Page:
Health & Wellness


Is this really why Ebola health workers are collapsing?

Nurses take care of a patient with Ebola
Nurses take care of a patient with Ebola hemorrhagic fever.
Ebola health workers in boiling hot suits, toxic chemicals

In recent articles, I stated it's a mistake to jump to a conclusion about what's really making doctors and nurses sick in African Ebola clinics. (see here and here).

Here's a missing factor in understanding what is happening to some of those doctors and nurses.

I'm not talking about Ebola. I'm talking about physiological shock, huge and sudden dehydration, and more.

On top of that, factor in a falsely positive diagnostic Ebola test for a few of those health workers, and what do you have? A nightmare.

From the Daily Mail, August 5, an article headlined, "In boiling hot suits...":

"Doctor Hannah Spencer revealed how she wills herself to feel safe inside a boiling hot air-sealed Hazmat suit..."

"Boiling: Doctors and nurses lose up to five litres in sweat during an hour-long shift in the suits and have to spend two hours rehydrating after..."

"To minimise the risk of infection they have to wear thick rubber boots that come up to their knees, an impermeable body suit, gloves, a face mask, a hood and goggles to ensure no air at all can touch their skin."

"Dr. Spencer, 27, and her colleagues lose up to five litres of sweat during a shift treating victims and have to spend two hours rehydrating afterwards."

"At their camp they go through multiple decontaminations which includes spraying chlorine on their shoes."

"Dr. Spencer: 'We would like to keep a [patient] visit between 45 minutes and one hour, but now, we're stretching it to almost two hours. We put ourselves through a very strong physiological stress when we're using personal protection gear.'"

"'We sweat, we're losing water; we're getting hotter and it wreaks havoc on the body. Our own endurance starts to wear down.'"

Canada will donate up to 1,000 experimental Ebola vaccine doses to WHO

DWB ebola protection
© Agence France-Presse/Cellou Binani
A file photo taken on June 28, 2014 shows a member of Doctors Without Borders (MSF) putting on protective gear at the isolation ward of the Donka Hospital in Conakry, where people infected with the Ebola virus are being treated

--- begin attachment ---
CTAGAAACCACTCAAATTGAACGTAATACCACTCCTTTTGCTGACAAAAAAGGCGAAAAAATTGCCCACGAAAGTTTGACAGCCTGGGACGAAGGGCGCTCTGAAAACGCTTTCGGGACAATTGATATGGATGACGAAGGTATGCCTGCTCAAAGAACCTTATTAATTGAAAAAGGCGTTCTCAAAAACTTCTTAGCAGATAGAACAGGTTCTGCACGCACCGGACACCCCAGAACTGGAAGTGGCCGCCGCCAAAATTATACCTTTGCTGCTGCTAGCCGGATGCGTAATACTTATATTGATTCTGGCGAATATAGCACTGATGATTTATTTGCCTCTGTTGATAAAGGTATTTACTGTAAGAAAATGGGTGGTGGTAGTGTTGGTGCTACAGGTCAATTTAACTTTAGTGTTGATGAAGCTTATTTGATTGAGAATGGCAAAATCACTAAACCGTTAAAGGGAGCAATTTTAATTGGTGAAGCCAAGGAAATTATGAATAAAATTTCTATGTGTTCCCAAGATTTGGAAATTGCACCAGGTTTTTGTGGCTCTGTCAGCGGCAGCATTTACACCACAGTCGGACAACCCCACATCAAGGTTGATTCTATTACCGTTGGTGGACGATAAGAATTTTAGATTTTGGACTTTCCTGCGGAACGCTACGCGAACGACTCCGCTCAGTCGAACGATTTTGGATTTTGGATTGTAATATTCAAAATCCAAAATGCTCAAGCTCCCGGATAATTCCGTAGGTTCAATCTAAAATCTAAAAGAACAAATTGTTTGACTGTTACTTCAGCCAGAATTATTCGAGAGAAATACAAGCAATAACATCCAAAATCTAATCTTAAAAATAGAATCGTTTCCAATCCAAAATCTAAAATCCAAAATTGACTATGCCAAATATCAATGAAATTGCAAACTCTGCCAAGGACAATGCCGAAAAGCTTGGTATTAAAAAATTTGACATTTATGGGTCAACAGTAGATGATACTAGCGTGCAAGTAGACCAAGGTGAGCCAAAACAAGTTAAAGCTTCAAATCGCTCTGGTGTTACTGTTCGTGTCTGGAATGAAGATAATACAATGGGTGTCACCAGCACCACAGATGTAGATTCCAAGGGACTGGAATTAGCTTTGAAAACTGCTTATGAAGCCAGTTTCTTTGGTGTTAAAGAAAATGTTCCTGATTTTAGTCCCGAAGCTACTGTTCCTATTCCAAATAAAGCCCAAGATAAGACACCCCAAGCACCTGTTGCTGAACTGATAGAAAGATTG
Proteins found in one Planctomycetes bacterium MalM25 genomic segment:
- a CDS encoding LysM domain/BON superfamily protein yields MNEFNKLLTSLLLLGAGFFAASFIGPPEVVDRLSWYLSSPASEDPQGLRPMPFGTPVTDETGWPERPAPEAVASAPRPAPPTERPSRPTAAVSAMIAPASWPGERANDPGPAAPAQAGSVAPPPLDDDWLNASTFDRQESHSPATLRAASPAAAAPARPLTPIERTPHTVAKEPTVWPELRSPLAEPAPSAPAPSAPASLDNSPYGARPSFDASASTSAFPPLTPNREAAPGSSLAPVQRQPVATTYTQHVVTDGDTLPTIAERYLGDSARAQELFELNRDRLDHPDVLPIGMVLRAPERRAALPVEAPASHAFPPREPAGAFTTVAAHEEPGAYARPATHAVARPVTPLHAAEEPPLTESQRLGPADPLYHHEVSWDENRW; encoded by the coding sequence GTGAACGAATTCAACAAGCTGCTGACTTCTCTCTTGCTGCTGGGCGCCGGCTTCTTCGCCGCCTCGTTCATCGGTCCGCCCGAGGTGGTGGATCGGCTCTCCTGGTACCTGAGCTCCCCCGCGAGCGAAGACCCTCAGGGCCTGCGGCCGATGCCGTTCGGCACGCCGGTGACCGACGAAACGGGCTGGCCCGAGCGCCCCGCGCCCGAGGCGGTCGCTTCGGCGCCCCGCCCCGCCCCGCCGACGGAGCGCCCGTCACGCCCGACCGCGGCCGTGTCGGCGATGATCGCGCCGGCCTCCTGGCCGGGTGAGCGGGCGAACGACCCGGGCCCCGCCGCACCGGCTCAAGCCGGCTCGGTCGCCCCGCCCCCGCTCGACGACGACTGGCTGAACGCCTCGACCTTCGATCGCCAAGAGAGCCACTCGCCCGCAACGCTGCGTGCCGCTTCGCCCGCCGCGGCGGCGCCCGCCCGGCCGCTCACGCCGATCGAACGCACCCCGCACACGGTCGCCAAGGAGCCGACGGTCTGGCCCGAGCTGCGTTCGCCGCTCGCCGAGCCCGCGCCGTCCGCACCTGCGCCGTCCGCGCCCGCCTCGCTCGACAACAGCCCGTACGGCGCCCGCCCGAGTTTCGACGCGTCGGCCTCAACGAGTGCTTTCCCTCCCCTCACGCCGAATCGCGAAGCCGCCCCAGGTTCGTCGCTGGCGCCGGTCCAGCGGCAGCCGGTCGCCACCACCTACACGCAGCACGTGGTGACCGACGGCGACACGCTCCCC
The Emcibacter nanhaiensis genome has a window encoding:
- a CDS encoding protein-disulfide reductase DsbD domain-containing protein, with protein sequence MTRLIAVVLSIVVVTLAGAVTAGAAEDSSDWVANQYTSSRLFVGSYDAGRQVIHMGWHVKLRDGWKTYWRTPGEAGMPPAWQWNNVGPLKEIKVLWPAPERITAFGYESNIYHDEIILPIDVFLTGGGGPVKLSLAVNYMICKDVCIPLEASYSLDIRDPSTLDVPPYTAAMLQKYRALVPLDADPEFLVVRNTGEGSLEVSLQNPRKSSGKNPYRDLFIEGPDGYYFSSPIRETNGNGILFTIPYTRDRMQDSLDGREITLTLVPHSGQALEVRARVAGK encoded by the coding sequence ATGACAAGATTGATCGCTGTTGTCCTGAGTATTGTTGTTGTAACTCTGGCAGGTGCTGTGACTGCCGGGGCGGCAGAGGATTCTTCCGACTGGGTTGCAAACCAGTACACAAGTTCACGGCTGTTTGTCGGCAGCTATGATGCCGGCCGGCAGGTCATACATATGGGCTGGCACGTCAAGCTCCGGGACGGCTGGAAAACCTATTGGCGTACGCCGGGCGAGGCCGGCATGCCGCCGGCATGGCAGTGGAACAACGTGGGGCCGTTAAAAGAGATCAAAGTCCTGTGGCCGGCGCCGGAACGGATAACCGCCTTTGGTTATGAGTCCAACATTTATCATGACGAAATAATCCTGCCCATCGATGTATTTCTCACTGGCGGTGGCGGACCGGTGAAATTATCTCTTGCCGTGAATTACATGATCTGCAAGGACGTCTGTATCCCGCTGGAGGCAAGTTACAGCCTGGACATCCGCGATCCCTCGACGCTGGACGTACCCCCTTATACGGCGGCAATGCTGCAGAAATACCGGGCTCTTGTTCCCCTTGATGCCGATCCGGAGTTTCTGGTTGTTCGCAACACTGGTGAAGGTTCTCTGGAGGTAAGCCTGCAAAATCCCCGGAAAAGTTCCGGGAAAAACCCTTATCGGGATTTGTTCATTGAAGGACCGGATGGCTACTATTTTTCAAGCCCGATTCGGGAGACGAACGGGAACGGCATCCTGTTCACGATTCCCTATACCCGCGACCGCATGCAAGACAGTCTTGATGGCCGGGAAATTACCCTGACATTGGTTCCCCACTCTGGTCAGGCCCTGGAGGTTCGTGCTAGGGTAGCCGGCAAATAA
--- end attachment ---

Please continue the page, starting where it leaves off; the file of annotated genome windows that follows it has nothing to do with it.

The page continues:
​Canada has offered to donate its experimental Ebola virus vaccine to West African States after the WHO said it would be ethical to use untested vaccines to try and contain the outbreak that has already claimed the lives of more than 1,000 people.

According to the Public Health Agency of Canada (PHA) the country sees the vaccine as a global resource and is in talks with the US and the World Health Organization to coordinate the best application of a limited number of doses in its possession.

The deputy head of PHA Dr. Gregory Taylor estimates that Canada has about 1,500 doses of the vaccine, which has not yet been tested on people, saying that 1,000 doses of vaccine could be sent abroad for use, Canadian Press reports.

Taylor also warned that since the drug is yet to be tested on humans, it's not clear what dosage is needed to protect a person, so those numbers could change.

Comment: New Light on the Black Death: The Viral and Cosmic Connection

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Black Death found to be Ebola-like virus

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Health Benefits of Smoking Tobacco


Suicide Rates Rise Sharply in US, 'Greatest country in the world'

© Unknown
Suicide rates among middle-aged Americans have risen sharply in the past decade, prompting concern that a generation of baby boomers who have faced years of economic worry and easy access to prescription painkillers may be particularly vulnerable to self-inflicted harm. More people now die of suicide than in car accidents, according to the Centers for Disease Control and Prevention, which published the findings in Friday's issue of its Morbidity and Mortality Weekly Report. In 2010 there were 33,687 deaths from motor vehicle crashes and 38,364 suicides.

Suicide has typically been viewed as a problem of teenagers and the elderly, and the surge in suicide rates among middle-aged Americans is surprising.

From 1999 to 2010, the suicide rate among Americans ages 35 to 64 rose by nearly 30 percent, to 17.6 deaths per 100,000 people, up from 13.7. Although suicide rates are growing among both middle-aged men and women, far more men take their own lives. The suicide rate for middle-aged men was 27.3 deaths per 100,000, while for women it was 8.1 deaths per 100,000.

The most pronounced increases were seen among men in their 50s, a group in which suicide rates jumped by nearly 50 percent, to about 30 per 100,000. For women, the largest increase was seen in those ages 60 to 64, among whom rates increased by nearly 60 percent, to 7.0 per 100,000.